Recent research reveals that through effort and hard work, and with a positive math mindset, you can improve your math abilities. It’s common in our culture to believe that you are either born with the ability to do math, or you’re not. We hear people say all the time, “I’m not good at math” or “I can’t learn math.” But research shows definitively that this isn’t true. Aside from specific disabilities, no one is born with more of a “math brain” than someone else. Differences in mathematics learning can be attributed to the experiences that you have had in life that have helped build the brain connections that allow you to think about complex math problems.
Many people may feel that they can’t ever get better at math. They may say, “Oh, I’m not a math person” but this really reflects a fixed mindset around math. Early childhood educators and families can nurture children’s mathematical mindsets and help foster a love of learning by focusing on giving children positive math experiences and encouraging children through challenging activities. All children can succeed in mathematics given strong instruction and a positive attitude toward learning.
“We want all children to have can-do attitudes about math. Because if they think they don’t have a ‘math brain’, they may easily give up and not invest time and effort in learning math.”
This blog post shows us 5 ways to help preschoolers persist in mathematics and features a video of one of our teachers talking about the importance of promoting persistence!
“You can grow your intelligence: New research shows the brain can be developed like a muscle” (2014). Mindset Works. http://www.mindsetworks.com/websitemedia/youcangrowyourintelligence.pdf
This short article introduces brain research that reveals through effort and hard work, you can improve your intelligence.
Khan Academy, Growing Your Mind, 3 minute video
This video succinctly describes the brain research about how your brain grows the most when you struggle and work hard, not when you do something that is easy for you. This video can also be watched with elementary and middle school students to introduce the concept of Growth Mindset.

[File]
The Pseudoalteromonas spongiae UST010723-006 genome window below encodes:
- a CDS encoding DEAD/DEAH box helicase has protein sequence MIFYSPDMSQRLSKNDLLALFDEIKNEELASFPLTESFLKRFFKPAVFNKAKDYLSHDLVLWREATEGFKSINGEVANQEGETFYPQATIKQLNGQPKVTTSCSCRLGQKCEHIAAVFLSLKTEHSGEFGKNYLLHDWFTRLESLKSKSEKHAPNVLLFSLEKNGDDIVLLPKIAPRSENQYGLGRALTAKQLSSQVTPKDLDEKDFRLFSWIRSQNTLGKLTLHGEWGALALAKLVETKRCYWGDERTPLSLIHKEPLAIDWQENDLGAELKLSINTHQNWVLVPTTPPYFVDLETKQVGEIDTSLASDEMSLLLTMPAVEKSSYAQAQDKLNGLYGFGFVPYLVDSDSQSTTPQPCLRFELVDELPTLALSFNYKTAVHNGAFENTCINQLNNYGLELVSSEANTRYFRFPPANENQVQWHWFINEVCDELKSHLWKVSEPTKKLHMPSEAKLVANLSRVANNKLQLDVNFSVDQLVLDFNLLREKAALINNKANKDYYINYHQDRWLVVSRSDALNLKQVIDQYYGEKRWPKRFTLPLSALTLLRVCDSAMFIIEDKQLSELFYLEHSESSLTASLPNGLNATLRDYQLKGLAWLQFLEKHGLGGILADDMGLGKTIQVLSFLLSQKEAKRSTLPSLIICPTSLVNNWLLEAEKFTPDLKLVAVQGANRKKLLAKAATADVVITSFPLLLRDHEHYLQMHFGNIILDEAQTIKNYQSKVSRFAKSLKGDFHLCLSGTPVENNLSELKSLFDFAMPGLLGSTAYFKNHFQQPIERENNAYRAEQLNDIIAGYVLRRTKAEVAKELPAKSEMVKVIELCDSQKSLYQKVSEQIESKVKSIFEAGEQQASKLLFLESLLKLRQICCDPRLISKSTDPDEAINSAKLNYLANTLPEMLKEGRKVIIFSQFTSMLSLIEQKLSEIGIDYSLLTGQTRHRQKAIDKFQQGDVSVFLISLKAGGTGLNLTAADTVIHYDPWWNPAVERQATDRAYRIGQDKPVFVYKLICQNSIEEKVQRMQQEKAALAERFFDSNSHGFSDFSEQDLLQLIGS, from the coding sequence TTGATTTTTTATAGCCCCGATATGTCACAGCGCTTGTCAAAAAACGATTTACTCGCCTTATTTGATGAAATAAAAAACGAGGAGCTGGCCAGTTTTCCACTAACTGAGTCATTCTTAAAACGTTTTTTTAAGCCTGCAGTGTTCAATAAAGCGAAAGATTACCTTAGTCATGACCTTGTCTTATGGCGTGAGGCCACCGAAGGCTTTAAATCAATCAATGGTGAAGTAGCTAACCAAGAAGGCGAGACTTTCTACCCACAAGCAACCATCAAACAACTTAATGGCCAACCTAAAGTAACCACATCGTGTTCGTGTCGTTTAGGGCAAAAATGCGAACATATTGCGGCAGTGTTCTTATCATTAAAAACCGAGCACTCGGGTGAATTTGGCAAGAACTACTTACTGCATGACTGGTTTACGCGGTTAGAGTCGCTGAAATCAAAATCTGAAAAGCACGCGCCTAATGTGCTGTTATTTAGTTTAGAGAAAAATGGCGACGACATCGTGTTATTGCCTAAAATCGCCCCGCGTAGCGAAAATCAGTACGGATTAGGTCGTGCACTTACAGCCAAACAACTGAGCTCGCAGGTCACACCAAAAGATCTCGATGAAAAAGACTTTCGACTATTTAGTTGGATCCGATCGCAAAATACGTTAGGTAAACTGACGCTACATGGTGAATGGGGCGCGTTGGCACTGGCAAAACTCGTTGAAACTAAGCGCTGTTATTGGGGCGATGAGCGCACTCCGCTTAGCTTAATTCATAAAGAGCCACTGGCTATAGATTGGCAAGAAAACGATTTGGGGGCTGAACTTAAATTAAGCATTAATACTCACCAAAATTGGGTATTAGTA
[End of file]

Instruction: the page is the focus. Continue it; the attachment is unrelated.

Jo Boaler (Stanford Professor of Mathematics Learning)
This is a short (5 minute) clip showing new brain evidence that all students can learn math to high levels. This video can also be watched with elementary and middle school students. https://www.youtube.com/watch?v=exmCR28kmZk
What does your brain do and can you make it grow and get stronger? In kid-friendly language, this picture book explains that your brain controls everything you do and that learning new things strengthens your brain and helps it grow. When you learn something new, your brain stretches and grows. Part of learning new things is being wrong and making mistakes and figuring out how to solve the problem the next time (or after 100 tries). Read Your Fantastic Elastic Brain with your class. Have a discussion about the role of effort and trying challenging activities to grow your brain.
Science confirms that our brain grows when we challenge it. This mindset mini-book shows Levi challenging himself by trying a harder puzzle. His teacher encourages him by saying: “It’s okay if you make a mistake. In fact, we learn more from mistakes because mistakes challenge our brain. Just like a muscle, when you challenge your brain and exercise it, it gets stronger and smarter.” At the end of the book, children draw a picture of a time that they tried something new that was hard for them.